Hans Schwarzenbach Hallwag's The Moon (Published 1969)
© Map House
A half century ago, the first spaceflight to put man on the Moon took off from Floridas Kennedy Space Centre. Is it a coincidence that this milestone 50th anniversary coincides with a full moon lunar eclipse today? One can only speculate on the cosmic mysteries of the universe—and humans have spent millennia doing just that.
To commemorate Apollo 11s historic journey on 16 July 1969, museums, galleries and institutions around the world have been turning their sights skyward, launching exhibitions devoted to our enduring fascination with the changeable silver orb that illuminates the night sky and pulls our oceans tides.
Indeed, man has been charting the moons movements long before we ever dreamed of setting foot on it. At Londons The Map House, Mapping the Moon: 1669-1969(until 21 August) surveys celestial cartography of the last 300 years. Featuring early 17th-century engravings of the solar system to a rare French horoscope-predicting device from the 1930s, Victorian-era illuminated star maps to Buzz Aldrin's space travel documents, the show charts our ongoing astrological, astronomical and technological pursuit of La Lune.
Victor-Florence Pollet's, Endymion and Selene (c.1850)
© Victoria and Albert Museum
Our scientific understanding of the Moon is almost difficult to divorce from our artistic interpretation of it, so long has it captured our collective imagination in both disciplines. At the Royal Museums Greenwich in London, the simply titled exhibition The Moon, opening 19 July, features 180 objects probing our relationship to the Earth's nearest celestial neighbour, such as lunar samples collected from Nasas Apollo missions and the Soviet Unions Luna programme, as well as works of art by JMW Turner, El Anatsui and Larissa Sansour. The oldest object in the show, a Mesopotamian tablet from 172 BCE, shows how lunar eclipses were considered bad omens (but do not let that dent your appreciation of todays eclipse).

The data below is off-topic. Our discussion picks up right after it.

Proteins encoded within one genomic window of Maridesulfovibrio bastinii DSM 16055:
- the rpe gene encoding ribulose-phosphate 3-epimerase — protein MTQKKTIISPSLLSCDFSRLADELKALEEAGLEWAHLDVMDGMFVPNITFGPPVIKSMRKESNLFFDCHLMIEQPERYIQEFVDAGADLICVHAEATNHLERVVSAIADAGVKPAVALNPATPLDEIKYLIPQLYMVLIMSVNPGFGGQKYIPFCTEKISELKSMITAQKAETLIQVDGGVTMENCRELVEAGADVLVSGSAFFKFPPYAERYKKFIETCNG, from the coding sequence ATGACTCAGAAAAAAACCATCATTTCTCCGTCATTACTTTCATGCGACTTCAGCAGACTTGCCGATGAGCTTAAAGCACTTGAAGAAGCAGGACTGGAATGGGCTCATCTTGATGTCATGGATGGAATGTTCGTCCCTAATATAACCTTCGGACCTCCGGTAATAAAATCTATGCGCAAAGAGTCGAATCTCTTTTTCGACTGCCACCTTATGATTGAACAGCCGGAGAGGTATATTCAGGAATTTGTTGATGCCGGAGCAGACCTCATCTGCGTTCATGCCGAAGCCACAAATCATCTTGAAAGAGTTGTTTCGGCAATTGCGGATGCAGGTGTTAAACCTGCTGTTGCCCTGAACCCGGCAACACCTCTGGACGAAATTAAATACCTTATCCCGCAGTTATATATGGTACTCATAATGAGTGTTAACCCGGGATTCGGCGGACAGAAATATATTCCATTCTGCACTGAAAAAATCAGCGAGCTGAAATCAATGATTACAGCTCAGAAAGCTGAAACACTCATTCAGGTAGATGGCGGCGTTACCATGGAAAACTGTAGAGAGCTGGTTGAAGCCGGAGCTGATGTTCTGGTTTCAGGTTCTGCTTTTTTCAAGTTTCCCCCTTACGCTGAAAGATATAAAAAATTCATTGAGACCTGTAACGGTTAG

Indeed, scientific study and aesthetic appreciation of the Moon seamlessly merge in two shows devoted to lunar photography. At the Metropolitan Museum in New York, Apollos Muse: The Moon in the Age of Photography(until 22 September) presents 170 images of the Moon from the dawn of photography to the present, and includes cameras used by Apollo astronauts. On view until 5 January 2020, By the Light of the Silvery Moon: a Century of Lunar Photographs at the National Gallery of Art in Washington, DC, similarly explores how photographic technology radically shifted the clarity with which we saw the Moon, leading us into a worldwide space race to finally experience it for ourselves by sending a team of astronauts to scout its surface.
Aleksandra Mir's First Woman on the Moon (1999)
(c) Courtesy of the artist
To be sure, planting a flag in the Moon remains a fantastic concept, one that has inspired many a conspiracy theory given how long the human race has wanted to realise it. Capitalising on the momentous occasion of man reaching the Moon, Christie's is offering the Timeline Book, touted as the key manual used to get Apollo 11 to its surface, in its One Giant Leap: Celebrating Space Exploration 50 Years After Apollo sale in New York on 18 July. Estimated at $7-$9m, the log explains how to undocRead More – Source